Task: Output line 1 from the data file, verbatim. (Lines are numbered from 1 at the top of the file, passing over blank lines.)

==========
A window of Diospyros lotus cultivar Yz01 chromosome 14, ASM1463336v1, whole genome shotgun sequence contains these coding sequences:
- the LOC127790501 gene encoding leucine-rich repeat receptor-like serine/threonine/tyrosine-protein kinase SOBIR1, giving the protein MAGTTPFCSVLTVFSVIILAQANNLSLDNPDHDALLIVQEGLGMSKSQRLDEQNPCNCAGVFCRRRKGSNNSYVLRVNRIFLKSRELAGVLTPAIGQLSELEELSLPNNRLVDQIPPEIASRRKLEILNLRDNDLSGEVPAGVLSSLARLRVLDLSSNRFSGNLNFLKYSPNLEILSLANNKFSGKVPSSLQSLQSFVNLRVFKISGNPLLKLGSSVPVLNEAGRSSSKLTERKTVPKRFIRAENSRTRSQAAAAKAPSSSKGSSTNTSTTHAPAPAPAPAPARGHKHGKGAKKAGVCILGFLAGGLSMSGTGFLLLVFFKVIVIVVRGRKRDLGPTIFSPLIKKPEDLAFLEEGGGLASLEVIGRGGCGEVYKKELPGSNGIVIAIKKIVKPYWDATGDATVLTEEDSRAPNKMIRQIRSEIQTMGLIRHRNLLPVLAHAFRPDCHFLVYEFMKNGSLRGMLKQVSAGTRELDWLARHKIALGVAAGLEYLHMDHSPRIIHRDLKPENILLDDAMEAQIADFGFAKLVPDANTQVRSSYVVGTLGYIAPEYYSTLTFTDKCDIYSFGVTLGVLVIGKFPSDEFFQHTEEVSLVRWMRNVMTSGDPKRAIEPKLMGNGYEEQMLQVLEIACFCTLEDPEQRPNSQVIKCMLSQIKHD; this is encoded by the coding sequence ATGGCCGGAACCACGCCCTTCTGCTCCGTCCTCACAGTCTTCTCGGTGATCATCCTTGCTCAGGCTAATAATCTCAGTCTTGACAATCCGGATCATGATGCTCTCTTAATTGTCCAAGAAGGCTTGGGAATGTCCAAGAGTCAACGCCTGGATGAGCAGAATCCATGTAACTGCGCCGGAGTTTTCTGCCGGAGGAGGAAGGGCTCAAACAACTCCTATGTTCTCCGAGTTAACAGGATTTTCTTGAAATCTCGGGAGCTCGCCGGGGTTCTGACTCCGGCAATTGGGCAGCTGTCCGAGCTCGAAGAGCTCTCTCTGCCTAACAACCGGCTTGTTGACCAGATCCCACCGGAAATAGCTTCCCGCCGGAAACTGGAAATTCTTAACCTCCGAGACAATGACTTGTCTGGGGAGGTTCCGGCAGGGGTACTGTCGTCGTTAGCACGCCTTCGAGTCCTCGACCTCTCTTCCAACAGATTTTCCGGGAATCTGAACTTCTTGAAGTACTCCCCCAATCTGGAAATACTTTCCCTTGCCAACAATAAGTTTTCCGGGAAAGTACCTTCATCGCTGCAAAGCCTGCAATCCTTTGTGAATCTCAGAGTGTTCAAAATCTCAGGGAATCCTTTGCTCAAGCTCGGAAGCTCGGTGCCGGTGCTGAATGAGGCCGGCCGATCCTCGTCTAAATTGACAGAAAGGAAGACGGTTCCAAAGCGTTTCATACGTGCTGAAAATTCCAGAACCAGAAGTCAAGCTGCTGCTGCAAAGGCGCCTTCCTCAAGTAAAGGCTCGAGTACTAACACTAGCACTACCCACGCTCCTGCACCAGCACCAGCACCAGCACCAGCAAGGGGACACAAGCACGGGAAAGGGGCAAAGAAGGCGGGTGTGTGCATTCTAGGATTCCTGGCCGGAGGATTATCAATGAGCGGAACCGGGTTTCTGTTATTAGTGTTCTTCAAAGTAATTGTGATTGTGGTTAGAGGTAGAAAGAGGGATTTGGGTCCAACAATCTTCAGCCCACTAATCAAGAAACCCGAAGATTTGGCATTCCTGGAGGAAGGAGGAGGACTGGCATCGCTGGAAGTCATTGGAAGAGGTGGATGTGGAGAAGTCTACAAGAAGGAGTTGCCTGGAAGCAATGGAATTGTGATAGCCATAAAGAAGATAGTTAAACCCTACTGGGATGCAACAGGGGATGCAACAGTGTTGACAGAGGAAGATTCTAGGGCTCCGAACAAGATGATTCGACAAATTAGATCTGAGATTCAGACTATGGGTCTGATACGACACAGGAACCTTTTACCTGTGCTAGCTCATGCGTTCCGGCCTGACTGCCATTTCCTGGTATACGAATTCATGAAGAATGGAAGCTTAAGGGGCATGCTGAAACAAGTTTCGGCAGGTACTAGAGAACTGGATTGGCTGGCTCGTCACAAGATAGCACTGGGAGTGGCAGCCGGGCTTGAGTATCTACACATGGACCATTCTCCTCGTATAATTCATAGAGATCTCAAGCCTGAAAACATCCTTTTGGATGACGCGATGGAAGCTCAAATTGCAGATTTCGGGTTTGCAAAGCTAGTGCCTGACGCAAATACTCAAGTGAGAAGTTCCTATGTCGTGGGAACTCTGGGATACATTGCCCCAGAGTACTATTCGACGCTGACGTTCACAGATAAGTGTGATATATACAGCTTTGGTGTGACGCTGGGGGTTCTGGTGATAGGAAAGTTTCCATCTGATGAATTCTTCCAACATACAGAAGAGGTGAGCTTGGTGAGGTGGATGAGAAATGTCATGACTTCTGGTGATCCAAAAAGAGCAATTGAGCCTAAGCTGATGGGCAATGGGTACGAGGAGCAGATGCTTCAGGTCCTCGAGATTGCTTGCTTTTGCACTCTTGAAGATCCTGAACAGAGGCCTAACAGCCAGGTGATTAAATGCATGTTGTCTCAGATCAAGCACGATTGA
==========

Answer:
A window of Diospyros lotus cultivar Yz01 chromosome 14, ASM1463336v1, whole genome shotgun sequence contains these coding sequences: